It’s been great having Mike here. It’s part of our natural evolution of growing the scale of our business. He has a great vision and ambition for us to continue to make leaps forward in terms of the kinds of production that we’re able to do. The hope is to do a one-hour show in the next 18 months. We want to really cement our reputation in the space as making innovative original programming.

Why has Hulu previously focused more on half-hour comedies?

I think for the acquisitions we have already made the move aggressively into doing one hours with shows like Misfits, Line of Duty and Prisoners of War. With in-house production, part of it has been that we’re a young business. I always say that the originals are the startup within the startup. From a purely financial risk perspective, it made sense to do half-hours. Half-hours also do really well on Hulu. We now feel ready to make a leap into the right one-hour piece. We’re looking for something that’s a little bit different. It’s going to feel fresh and distinctive.

You’ve got several returning shows. How important are those shows to your slate or original programming?

One of the beauties of being an on-demand service is that when you have new seasons of a show it tends to refresh old seasons. When we evaluate projects we think about longevity. The longer a show runs, the more you have the opportunity to continue to introduce more and more people to the service.

Will you adjust how you release shows based on what you’ve learned about viewing habits?

That’s been a big part of our evolution. We’ve been experimenting with how to release different shows. The Wrong Mans season is highly serialized and it really rewards you for watching the show in one sitting. But we want to be cognizant of our subscribers. We released them all on Hulu Plus, but we only released the first two episodes on Hulu and rolled out one episode a week after. It acts as a bit of a front porch and an impetus for people to subscribe.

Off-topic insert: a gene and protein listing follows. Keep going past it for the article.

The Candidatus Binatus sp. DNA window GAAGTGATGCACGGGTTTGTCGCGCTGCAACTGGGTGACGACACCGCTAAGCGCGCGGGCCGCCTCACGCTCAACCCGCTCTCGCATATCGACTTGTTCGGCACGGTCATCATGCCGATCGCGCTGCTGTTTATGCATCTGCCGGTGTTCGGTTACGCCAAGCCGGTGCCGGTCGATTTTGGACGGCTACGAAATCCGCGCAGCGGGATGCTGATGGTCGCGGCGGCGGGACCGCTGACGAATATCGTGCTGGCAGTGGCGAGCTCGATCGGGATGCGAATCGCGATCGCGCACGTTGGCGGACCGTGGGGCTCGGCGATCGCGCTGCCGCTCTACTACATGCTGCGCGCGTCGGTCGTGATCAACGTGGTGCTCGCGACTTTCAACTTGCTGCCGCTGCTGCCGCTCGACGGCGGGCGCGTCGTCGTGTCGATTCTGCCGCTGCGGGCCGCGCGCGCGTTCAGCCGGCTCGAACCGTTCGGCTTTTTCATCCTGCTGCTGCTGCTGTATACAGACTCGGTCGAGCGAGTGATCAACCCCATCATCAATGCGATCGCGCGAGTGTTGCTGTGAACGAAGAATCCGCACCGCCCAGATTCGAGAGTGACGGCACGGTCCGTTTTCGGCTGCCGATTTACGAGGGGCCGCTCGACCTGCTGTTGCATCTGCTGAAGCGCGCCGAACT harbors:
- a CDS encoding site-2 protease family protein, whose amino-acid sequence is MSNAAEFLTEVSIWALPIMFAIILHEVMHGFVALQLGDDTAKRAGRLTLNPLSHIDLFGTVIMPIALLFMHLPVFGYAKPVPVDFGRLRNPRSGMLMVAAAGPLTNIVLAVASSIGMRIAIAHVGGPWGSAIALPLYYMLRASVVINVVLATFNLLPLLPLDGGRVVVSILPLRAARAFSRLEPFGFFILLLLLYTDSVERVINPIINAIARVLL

How has your role changed over the years as more viewers tune into online series?

I think a lot has changed. I’m grateful to all the companies that work in our space because the perception of what happens when something is delivered to you over the Internet has shifted. It is now associated with high-quality, potentially Emmy-winning, shows with an A-list cast. The level of the game has been raised tremendously. When I first started working in the space, a lot of people used the term webisodes and were pitching short-form ideas. Now people don’t see it that way. This is a primary method of delivering content to me in my living room. Online media is finally coming into its own. There’s no stigma attached to it.

What are you looking forward to watching on Hulu this year?

I’m incredibly excited about Moone Boy. It’s a good indication of how we’re trying to reinvent genres. It won an International Emmy. We’re very proud to have it on the site because it’s a great show. I’m also incredibly psyched that we’re doing more of The Awesomes. That’s been one of the most rewarding collaborations because Seth and Mike (Shoemaker) really love the show. They know our role is to help facilitate the best version of the show.